France – Day 7: The Way Forward
Today we had two final appointments in Cognac; the first was with a negociant (independent bottler) in the town of Saintes called Grosperrin. We were impressed from the moment we walked in to their downtown retail store and saw their carefully curated selection of fine spirits. In France, you can be a retailer, and a distributor, and an independent bottler -- there are no legal restrictions separating these parties. Therefore, Grosperrin has its finger in a number of pies. One of them is the new forward-thinking Cognac market -- a collection of producers and bottlers who are exploring new varietals, brut de fut (cask strength), less caramel coloring, and more modern marketing.
Walking down the stairs and underneath the main store, you'll find a number of casks and demijohns full of various Cognac expressions, purchased from various estates and warehouses across the region. Grosperrin puts the name of the appellation, producer, vintage, and varietal on each of their independent bottlings, making them one of the first of their kind in the business. We tasted a few very appealing selections and we think at least two or three of them will make it into K&L. The pricing was quite fair for such intriguing spirits.
Our last appointment was with a larger Bon Bois producer called Vallein, who has multiple stills and sells much of its liquid to Courvoisier. We had run the Grand Champagne and Petit Champagne gambit as far as possible. It was time to venture out further into the outer regions of Cognac, despite our disappointing experience yesterday. There had to be some quality hooch out in the countryside.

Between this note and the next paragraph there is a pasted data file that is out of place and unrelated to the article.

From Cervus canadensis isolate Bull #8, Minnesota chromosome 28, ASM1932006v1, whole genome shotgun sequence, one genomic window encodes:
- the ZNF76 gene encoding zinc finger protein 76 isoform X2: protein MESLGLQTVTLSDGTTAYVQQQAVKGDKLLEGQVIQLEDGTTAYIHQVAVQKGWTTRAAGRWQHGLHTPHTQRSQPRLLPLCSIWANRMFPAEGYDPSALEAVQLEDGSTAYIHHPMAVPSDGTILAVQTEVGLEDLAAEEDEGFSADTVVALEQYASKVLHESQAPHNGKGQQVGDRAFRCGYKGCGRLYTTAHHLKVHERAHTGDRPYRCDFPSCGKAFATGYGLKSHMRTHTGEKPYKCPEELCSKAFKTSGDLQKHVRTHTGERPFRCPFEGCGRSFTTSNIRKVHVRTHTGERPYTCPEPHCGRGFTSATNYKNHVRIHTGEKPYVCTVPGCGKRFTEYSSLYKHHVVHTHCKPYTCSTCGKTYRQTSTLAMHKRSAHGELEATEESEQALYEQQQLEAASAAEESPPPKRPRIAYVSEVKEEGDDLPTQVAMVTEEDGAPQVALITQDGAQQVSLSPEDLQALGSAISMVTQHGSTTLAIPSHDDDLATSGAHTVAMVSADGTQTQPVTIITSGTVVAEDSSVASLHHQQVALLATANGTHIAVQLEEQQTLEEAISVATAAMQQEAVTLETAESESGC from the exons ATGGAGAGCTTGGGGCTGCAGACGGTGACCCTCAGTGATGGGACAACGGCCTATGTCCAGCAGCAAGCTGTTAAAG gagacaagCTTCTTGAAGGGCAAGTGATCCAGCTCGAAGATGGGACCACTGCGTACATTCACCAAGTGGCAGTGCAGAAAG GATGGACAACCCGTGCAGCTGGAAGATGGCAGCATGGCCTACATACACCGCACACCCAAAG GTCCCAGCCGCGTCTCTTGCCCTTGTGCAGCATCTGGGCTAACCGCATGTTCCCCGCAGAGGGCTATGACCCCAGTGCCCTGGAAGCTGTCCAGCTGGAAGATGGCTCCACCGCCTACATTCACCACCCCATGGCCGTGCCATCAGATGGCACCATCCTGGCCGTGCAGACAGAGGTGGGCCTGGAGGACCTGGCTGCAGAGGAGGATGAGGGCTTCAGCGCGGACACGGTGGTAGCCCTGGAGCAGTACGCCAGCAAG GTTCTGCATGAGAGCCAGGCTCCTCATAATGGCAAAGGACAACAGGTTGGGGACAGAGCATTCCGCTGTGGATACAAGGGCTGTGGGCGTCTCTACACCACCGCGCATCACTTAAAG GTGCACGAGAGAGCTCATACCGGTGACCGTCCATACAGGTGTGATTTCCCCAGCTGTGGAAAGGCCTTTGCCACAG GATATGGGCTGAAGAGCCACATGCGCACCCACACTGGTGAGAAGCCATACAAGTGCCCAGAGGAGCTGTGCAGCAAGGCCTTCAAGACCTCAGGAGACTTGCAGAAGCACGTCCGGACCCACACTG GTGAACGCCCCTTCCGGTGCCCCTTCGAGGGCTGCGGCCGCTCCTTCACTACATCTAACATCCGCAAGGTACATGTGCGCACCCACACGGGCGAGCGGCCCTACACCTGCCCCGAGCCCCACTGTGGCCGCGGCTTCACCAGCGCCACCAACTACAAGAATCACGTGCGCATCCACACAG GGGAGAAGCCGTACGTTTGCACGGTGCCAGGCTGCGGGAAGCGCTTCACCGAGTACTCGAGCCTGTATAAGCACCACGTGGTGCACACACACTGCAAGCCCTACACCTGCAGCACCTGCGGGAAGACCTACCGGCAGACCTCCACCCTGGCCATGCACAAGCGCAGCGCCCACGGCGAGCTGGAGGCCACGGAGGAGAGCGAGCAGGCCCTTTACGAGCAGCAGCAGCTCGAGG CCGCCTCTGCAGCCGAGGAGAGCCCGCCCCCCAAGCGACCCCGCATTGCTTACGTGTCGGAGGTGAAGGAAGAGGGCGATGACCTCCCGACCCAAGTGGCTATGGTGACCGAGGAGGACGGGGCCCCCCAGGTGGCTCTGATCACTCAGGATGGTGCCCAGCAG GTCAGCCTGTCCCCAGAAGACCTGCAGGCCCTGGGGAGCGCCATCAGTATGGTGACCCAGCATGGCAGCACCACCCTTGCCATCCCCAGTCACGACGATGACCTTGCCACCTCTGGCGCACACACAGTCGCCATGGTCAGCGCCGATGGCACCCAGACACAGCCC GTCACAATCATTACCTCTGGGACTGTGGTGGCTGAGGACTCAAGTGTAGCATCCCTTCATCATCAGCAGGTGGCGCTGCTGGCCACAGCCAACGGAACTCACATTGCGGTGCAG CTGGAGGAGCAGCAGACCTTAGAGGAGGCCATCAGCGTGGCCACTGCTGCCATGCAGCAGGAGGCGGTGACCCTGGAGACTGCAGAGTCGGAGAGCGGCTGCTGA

The estate at Vallein was rustic and beautiful, almost gothic. We almost got the feeling we were in a vampire movie while traversing the property.
Stephane added to that feeling. He has piercing, sky-blue eyes, intensely-dark pupils, and some very-defined incisors. He could have been the next Christopher Lee, but he decided to marry into a large Cognac-distilling family and take up a quiet existence making fine spirits. We sampled a large number of brandies from various properties owned by Vallein, which had been distilled and matured separately into different expressions.
After two days of driving for hours on end, I realized one important fact about Cognac: it's very, very big! There are so many producers distilling brandy that we've barely scratched the surface of what's available. The orange and yellow-colored sections of the above map are Grand and Petit Champagne; the smaller off-white section above them is the Borderies. The rest of the outer blue region is all Fins Bois and Bon Bois, and I learned there are even islands off the coast of the Atlantic that also count as Cognac-producing regions.
We're seeing an increased awareness from a new generation of producers towards the expanding, boutique spirits market and a number of young distillers that are looking to reach those customers. I think the work we've done over the past few days will allow us to bring in some of those Cognacs for the K&L consumer base. We were very impressed with much of what we tasted and we think you'll be excited by what they have to offer -- especially for the prices we're looking at.
That's it! We're done. We've got two late flights tomorrow, which means we can sleep in for once! Then we can mosey our way over to CdG airport, catch the connector to Heathrow, and fly our behinds back to the west coast. I'll be back in the store this Saturday if anyone wants to talk shop.
We hope you've enjoyed following along with our journey. Now we hope you'll enjoy the fruits of this labor.